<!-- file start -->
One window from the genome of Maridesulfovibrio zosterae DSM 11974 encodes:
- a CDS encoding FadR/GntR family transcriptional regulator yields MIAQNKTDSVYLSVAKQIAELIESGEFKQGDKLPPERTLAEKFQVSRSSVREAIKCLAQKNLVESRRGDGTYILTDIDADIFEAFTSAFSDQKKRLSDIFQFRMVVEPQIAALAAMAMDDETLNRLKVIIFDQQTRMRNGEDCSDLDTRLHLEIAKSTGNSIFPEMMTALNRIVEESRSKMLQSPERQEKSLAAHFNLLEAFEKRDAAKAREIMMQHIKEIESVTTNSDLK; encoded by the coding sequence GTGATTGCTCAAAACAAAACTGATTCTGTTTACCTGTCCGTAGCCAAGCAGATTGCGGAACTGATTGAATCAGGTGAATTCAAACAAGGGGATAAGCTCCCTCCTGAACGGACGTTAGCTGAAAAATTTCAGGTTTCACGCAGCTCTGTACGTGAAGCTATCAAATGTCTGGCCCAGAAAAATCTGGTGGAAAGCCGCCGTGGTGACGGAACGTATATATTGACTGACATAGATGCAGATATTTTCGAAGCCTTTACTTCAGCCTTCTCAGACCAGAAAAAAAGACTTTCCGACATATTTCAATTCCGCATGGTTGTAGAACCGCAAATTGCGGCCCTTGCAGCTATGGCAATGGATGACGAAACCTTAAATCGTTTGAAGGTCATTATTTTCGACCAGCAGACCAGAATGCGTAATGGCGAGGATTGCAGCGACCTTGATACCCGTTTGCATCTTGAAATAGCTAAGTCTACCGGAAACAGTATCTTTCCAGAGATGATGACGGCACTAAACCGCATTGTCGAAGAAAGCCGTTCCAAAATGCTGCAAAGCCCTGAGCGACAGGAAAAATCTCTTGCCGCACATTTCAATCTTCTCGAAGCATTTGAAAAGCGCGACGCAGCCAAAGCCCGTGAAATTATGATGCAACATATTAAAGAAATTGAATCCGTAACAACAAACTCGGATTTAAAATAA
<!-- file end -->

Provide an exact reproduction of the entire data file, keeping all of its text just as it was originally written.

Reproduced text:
One window from the genome of Maridesulfovibrio zosterae DSM 11974 encodes:
- a CDS encoding FadR/GntR family transcriptional regulator yields MIAQNKTDSVYLSVAKQIAELIESGEFKQGDKLPPERTLAEKFQVSRSSVREAIKCLAQKNLVESRRGDGTYILTDIDADIFEAFTSAFSDQKKRLSDIFQFRMVVEPQIAALAAMAMDDETLNRLKVIIFDQQTRMRNGEDCSDLDTRLHLEIAKSTGNSIFPEMMTALNRIVEESRSKMLQSPERQEKSLAAHFNLLEAFEKRDAAKAREIMMQHIKEIESVTTNSDLK; encoded by the coding sequence GTGATTGCTCAAAACAAAACTGATTCTGTTTACCTGTCCGTAGCCAAGCAGATTGCGGAACTGATTGAATCAGGTGAATTCAAACAAGGGGATAAGCTCCCTCCTGAACGGACGTTAGCTGAAAAATTTCAGGTTTCACGCAGCTCTGTACGTGAAGCTATCAAATGTCTGGCCCAGAAAAATCTGGTGGAAAGCCGCCGTGGTGACGGAACGTATATATTGACTGACATAGATGCAGATATTTTCGAAGCCTTTACTTCAGCCTTCTCAGACCAGAAAAAAAGACTTTCCGACATATTTCAATTCCGCATGGTTGTAGAACCGCAAATTGCGGCCCTTGCAGCTATGGCAATGGATGACGAAACCTTAAATCGTTTGAAGGTCATTATTTTCGACCAGCAGACCAGAATGCGTAATGGCGAGGATTGCAGCGACCTTGATACCCGTTTGCATCTTGAAATAGCTAAGTCTACCGGAAACAGTATCTTTCCAGAGATGATGACGGCACTAAACCGCATTGTCGAAGAAAGCCGTTCCAAAATGCTGCAAAGCCCTGAGCGACAGGAAAAATCTCTTGCCGCACATTTCAATCTTCTCGAAGCATTTGAAAAGCGCGACGCAGCCAAAGCCCGTGAAATTATGATGCAACATATTAAAGAAATTGAATCCGTAACAACAAACTCGGATTTAAAATAA